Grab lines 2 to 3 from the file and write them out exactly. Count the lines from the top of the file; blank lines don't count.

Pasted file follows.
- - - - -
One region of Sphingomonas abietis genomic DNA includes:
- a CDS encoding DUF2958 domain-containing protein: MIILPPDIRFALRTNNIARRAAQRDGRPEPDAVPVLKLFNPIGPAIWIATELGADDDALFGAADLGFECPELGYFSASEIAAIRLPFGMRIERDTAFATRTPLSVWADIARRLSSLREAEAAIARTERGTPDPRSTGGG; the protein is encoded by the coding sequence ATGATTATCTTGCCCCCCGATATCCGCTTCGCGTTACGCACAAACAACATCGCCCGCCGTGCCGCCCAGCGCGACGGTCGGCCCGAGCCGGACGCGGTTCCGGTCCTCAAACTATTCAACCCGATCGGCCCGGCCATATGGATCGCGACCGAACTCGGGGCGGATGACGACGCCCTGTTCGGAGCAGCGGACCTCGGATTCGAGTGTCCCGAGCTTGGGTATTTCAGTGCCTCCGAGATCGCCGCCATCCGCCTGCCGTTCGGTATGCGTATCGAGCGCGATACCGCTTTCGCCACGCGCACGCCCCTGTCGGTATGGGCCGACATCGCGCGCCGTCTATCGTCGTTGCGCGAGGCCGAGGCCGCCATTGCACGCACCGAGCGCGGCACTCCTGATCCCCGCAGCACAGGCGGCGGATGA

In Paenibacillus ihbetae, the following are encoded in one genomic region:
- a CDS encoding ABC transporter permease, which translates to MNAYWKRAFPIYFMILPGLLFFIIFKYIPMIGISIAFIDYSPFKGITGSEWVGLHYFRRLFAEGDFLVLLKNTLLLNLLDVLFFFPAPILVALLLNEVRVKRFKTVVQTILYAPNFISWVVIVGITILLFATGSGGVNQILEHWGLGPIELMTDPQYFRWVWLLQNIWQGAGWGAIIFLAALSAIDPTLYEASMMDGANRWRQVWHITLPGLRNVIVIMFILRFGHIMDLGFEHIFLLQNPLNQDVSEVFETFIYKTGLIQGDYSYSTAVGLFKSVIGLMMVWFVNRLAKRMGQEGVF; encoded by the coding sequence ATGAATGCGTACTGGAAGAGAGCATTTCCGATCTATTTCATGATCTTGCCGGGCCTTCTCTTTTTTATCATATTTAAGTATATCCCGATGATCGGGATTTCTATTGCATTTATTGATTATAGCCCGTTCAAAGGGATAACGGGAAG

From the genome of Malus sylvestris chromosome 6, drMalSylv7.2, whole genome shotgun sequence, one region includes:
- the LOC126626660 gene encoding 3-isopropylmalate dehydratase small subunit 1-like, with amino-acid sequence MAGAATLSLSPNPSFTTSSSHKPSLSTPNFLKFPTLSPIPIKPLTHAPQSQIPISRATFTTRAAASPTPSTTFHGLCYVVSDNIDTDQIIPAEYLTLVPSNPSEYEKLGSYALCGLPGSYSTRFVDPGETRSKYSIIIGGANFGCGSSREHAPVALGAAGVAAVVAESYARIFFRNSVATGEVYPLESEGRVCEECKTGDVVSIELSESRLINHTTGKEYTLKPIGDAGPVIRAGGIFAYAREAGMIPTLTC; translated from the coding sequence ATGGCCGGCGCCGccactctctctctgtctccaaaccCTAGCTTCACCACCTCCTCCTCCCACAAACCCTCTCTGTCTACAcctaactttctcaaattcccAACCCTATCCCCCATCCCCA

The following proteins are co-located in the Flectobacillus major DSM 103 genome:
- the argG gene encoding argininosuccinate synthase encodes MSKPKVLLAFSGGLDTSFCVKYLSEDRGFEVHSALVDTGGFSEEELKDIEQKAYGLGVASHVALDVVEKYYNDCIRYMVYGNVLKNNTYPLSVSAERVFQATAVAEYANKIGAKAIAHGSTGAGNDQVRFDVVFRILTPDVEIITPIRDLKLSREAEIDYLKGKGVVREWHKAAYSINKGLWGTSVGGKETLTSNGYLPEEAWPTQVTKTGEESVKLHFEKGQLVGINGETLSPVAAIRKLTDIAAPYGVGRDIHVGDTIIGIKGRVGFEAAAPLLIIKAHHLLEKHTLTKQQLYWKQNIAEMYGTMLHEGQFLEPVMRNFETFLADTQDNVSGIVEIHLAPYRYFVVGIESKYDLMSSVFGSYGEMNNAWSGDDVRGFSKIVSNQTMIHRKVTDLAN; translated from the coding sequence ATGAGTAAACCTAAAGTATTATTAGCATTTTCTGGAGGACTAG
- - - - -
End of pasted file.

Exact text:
- a CDS encoding DUF2958 domain-containing protein: MIILPPDIRFALRTNNIARRAAQRDGRPEPDAVPVLKLFNPIGPAIWIATELGADDDALFGAADLGFECPELGYFSASEIAAIRLPFGMRIERDTAFATRTPLSVWADIARRLSSLREAEAAIARTERGTPDPRSTGGG; the protein is encoded by the coding sequence ATGATTATCTTGCCCCCCGATATCCGCTTCGCGTTACGCACAAACAACATCGCCCGCCGTGCCGCCCAGCGCGACGGTCGGCCCGAGCCGGACGCGGTTCCGGTCCTCAAACTATTCAACCCGATCGGCCCGGCCATATGGATCGCGACCGAACTCGGGGCGGATGACGACGCCCTGTTCGGAGCAGCGGACCTCGGATTCGAGTGTCCCGAGCTTGGGTATTTCAGTGCCTCCGAGATCGCCGCCATCCGCCTGCCGTTCGGTATGCGTATCGAGCGCGATACCGCTTTCGCCACGCGCACGCCCCTGTCGGTATGGGCCGACATCGCGCGCCGTCTATCGTCGTTGCGCGAGGCCGAGGCCGCCATTGCACGCACCGAGCGCGGCACTCCTGATCCCCGCAGCACAGGCGGCGGATGA

In Paenibacillus ihbetae, the following are encoded in one genomic region: